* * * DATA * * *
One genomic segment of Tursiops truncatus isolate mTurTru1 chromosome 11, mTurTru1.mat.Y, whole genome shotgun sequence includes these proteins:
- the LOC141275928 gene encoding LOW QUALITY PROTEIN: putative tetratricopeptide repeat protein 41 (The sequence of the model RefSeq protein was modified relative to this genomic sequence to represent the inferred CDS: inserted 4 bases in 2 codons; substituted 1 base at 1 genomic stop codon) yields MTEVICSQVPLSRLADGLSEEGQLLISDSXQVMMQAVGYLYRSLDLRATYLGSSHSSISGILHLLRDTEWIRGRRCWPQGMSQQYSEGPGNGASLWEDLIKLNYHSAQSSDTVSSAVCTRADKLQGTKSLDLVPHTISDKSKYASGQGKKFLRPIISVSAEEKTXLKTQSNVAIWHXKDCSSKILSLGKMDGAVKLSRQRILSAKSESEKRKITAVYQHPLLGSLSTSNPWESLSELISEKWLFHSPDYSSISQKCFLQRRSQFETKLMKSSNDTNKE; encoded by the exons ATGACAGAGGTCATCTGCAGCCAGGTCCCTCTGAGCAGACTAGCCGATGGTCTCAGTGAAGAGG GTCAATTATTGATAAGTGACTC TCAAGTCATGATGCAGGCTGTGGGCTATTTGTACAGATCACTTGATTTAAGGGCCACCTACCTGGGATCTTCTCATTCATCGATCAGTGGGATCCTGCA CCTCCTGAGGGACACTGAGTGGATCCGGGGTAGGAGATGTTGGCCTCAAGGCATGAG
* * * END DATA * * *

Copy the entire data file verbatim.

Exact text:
One genomic segment of Tursiops truncatus isolate mTurTru1 chromosome 11, mTurTru1.mat.Y, whole genome shotgun sequence includes these proteins:
- the LOC141275928 gene encoding LOW QUALITY PROTEIN: putative tetratricopeptide repeat protein 41 (The sequence of the model RefSeq protein was modified relative to this genomic sequence to represent the inferred CDS: inserted 4 bases in 2 codons; substituted 1 base at 1 genomic stop codon) yields MTEVICSQVPLSRLADGLSEEGQLLISDSXQVMMQAVGYLYRSLDLRATYLGSSHSSISGILHLLRDTEWIRGRRCWPQGMSQQYSEGPGNGASLWEDLIKLNYHSAQSSDTVSSAVCTRADKLQGTKSLDLVPHTISDKSKYASGQGKKFLRPIISVSAEEKTXLKTQSNVAIWHXKDCSSKILSLGKMDGAVKLSRQRILSAKSESEKRKITAVYQHPLLGSLSTSNPWESLSELISEKWLFHSPDYSSISQKCFLQRRSQFETKLMKSSNDTNKE; encoded by the exons ATGACAGAGGTCATCTGCAGCCAGGTCCCTCTGAGCAGACTAGCCGATGGTCTCAGTGAAGAGG GTCAATTATTGATAAGTGACTC TCAAGTCATGATGCAGGCTGTGGGCTATTTGTACAGATCACTTGATTTAAGGGCCACCTACCTGGGATCTTCTCATTCATCGATCAGTGGGATCCTGCA CCTCCTGAGGGACACTGAGTGGATCCGGGGTAGGAGATGTTGGCCTCAAGGCATGAG